RT: What happened next?

OB: The operation lasted for 30 to 35 minutes. I mean from start to end. We are not ninjas or anything like that. Of course we tried not to be hit. There were many rooms on the second floor and we worked through all of them as we had been trained. First you throw a grenade, then you fire a burst, in case anyone is still alive. You mop the room up making sure there is nothing of interest, and then proceed to another room. As we worked our way along, we approached Amin’s room. One of our guys was the first there and saw him dressed in Adidas trunks standing at the bar. He knew there was no escape. The officer fulfilled his duty – he killed Amin.

Why did the future government go with us? After the operation, in order to prove to them Amin was dead – because they were scared of entering the palace – four of our officers brought out his body to show them. Fourteen women from his harem were also brought out. Some of them wounded, they received our medical help at once. So, we showed the new government members the body. An unexpected thing happened – well, we are Slavs, they are Muslims – they began to dance around the body.

Alpha found a wine-cellar and took some champagne. However, some grey-uniformed guys showed up saying, “Don’t drink it, don’t drink it, it’s all poisoned.” But we poured ourselves a glass of champagne anyway and drank to victory.

RT: Once the operation was finished, did you compare what the unit was like afterwards and before?

OB: Unfortunately, there were losses. I was wounded, too, by a fragment. My helmet literally saved my life. One fragment hit my left shoulder. The doctor who performed surgery on me in Tashkent said to me, “You were born under a lucky star.” The fragment hit my shoulder-blade from the top, exited the body, hit the body armor and entered the body again near the seventh and eighth rib where the heart is located. The other fragment is still in me. Once I was detained at an airport when it set the alarm off. Eighty percent of our officers were wounded – some severely, some lightly.

RT: What was the reaction to the operation from your bosses, from your leadership? Were you congratulated? Were your efforts recognized?

OB: The most important thing was we were alive and had accomplished the mission. As for awards and stuff, after we had been taken to Tashkent, I usually don’t talk about this, but I’ll tell you what our then-leaders used to say. Our commander with all his heart said to us, “All of you are commended with the Order of Lenin [the supreme order in the USSR], or the Red Star Order [for great valor]. You are all valued highly. For us it was all the same. The only thing we worried about was when all of us were taken onboard the aircraft bound for Tashkent, with all those wounded.

We worried, as had happened elsewhere in the world, including the Soviet Union and Germany, and some other countries – people like us would be taken out. Anything could be the pretext – it’s nothing when a hundred personnel are lost – in order to preserve the legend that it was the Afghan people who did it all. There were none of our people there. When we were flown over the mountains we realized we would live. We arrived in Tashkent where they began medical treatment.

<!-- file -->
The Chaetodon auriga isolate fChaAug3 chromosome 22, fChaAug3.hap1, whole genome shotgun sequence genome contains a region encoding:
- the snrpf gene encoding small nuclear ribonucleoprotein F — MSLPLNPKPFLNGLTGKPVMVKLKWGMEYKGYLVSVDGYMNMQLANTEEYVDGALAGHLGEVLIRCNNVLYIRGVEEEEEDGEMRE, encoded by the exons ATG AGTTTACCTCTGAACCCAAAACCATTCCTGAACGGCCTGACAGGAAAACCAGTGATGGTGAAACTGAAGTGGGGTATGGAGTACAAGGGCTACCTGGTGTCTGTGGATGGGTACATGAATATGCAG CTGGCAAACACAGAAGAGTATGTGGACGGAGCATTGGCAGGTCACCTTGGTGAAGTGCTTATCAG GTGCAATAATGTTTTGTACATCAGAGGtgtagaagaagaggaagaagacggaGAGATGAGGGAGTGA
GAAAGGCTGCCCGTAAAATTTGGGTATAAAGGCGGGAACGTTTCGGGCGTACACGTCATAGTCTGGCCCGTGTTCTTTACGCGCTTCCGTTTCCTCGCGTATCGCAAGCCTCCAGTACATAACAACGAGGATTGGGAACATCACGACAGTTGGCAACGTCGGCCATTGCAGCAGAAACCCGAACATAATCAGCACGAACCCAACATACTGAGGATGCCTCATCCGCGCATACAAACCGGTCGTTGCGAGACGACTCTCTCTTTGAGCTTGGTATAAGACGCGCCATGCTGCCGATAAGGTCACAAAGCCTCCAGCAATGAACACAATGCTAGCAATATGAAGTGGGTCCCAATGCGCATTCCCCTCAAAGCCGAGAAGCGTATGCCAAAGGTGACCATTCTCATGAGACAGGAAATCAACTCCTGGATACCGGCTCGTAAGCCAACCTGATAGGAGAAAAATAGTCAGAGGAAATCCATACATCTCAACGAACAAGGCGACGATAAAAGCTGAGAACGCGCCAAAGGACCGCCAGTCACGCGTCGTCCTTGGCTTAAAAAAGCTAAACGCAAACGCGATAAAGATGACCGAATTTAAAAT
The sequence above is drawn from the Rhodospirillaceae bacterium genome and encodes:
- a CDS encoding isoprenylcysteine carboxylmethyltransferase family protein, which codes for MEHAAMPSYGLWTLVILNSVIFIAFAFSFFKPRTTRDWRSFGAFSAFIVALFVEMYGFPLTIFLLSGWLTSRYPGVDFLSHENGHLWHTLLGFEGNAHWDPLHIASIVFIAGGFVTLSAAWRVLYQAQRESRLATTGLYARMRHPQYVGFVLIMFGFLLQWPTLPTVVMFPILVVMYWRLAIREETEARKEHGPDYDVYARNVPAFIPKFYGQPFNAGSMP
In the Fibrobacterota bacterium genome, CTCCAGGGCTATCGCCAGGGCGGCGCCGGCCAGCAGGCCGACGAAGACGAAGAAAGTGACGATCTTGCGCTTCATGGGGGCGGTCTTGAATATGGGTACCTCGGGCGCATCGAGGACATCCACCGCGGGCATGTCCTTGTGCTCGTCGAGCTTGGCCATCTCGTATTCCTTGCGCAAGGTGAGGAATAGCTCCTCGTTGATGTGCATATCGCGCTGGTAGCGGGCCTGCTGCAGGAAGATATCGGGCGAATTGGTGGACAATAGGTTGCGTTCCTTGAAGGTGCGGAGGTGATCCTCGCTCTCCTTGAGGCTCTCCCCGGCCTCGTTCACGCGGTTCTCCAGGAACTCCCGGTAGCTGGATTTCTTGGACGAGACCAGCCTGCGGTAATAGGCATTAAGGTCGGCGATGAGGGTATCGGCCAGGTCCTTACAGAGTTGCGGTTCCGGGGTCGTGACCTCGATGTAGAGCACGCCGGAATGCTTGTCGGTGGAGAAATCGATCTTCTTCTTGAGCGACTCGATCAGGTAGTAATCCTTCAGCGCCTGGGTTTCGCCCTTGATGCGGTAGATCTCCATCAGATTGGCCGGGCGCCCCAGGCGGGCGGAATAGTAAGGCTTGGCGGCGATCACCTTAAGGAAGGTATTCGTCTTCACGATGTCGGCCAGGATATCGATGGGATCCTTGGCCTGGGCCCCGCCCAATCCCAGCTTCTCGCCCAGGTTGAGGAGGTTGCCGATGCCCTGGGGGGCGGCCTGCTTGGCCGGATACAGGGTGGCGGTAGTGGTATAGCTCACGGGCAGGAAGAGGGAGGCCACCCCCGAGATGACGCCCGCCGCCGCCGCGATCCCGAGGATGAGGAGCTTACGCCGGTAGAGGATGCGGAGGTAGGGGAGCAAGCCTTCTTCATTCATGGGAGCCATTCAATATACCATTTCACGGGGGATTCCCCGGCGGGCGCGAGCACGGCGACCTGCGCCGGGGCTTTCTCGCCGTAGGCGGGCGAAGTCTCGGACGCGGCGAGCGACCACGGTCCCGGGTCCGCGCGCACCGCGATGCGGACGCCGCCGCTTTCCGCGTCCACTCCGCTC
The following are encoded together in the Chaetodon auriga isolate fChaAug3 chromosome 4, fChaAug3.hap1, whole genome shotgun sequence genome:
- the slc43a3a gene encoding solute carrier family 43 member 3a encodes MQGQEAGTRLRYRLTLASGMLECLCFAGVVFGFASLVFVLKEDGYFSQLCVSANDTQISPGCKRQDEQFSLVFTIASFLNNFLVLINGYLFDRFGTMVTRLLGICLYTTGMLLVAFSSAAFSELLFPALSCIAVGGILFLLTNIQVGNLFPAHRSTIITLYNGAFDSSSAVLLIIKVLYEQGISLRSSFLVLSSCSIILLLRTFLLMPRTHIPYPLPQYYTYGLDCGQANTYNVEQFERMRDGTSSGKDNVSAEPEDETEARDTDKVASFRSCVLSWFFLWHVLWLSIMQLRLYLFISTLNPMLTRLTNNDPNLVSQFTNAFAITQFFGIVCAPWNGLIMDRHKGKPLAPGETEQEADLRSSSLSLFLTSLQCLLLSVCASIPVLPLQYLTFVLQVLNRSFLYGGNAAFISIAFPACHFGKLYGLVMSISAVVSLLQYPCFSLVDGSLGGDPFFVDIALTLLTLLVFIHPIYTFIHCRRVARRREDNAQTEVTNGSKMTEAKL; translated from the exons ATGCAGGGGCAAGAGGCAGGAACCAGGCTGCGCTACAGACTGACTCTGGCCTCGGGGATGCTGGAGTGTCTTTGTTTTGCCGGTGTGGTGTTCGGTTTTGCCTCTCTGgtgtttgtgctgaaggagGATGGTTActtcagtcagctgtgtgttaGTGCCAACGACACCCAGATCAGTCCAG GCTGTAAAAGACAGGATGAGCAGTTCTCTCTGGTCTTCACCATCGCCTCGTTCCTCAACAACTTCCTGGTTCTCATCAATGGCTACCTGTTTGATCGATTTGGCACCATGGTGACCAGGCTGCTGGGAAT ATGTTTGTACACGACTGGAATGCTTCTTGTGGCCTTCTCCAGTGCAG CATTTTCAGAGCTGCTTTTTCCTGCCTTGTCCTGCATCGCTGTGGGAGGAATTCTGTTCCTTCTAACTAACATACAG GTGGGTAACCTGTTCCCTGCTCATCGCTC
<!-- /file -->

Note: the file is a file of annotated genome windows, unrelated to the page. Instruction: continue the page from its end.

RT: Can you tell me how you feel about all these events now, thirty years later?

OB: Even now, as you say – thirty years after – we celebrate this day and commemorate our comrades. Let me give you a simple example. How would you as a professional, were you the only person from any TV company to film a unique story and submit it to your chief editor, be it a crash or anything, you are likely to be thanked by the editor and the company. And you’ll not be interested in the moral aspect of what you’ve done. Likewise, as to what we did in 1979, we had no regrets – I mean in terms of us having worked as professionals.

We fulfilled the mission of the state. It was not us who made the decision. We fulfilled the mission of the state, as any other special forces in any country. They never do it on their own I can’t evaluate the authorities who were in power at that time. I, too, was a member of that party, the Communist Party.

We can talk about whether the then Secretary General of the Communist Party Leonid Brezhnev ruled well or not. The reality proved different, which became apparent in 1993. We lost the Cold War we had been playing with the Americans. They won, we lost.
I have no moral right to condemn anything done there in Kabul. I listened to Putin’s interview – how he assessed Stalin’s role. He said it is not appropriate to assess it one-sidedly, saying there was only terror. Stalin won the War as leader. It was the people who won, but he won as leader. In just two years, he managed to restore the entire economy of the huge country, the Soviet Union.

Likewise, I cannot assess the word of command given then. As the Central Committee mulled over whether to start the war we were not made aware of all that. The tasks were set by two men, Brezhnev and Amin. They were leaders of states. I wouldn’t say we are pawns. We fulfilled the will of the state. We are professionals. Nobody was entrusted with this, only us. And our leaders trusted us to solve this question, and we did. So, I have no regrets.

RT: Thank you very much.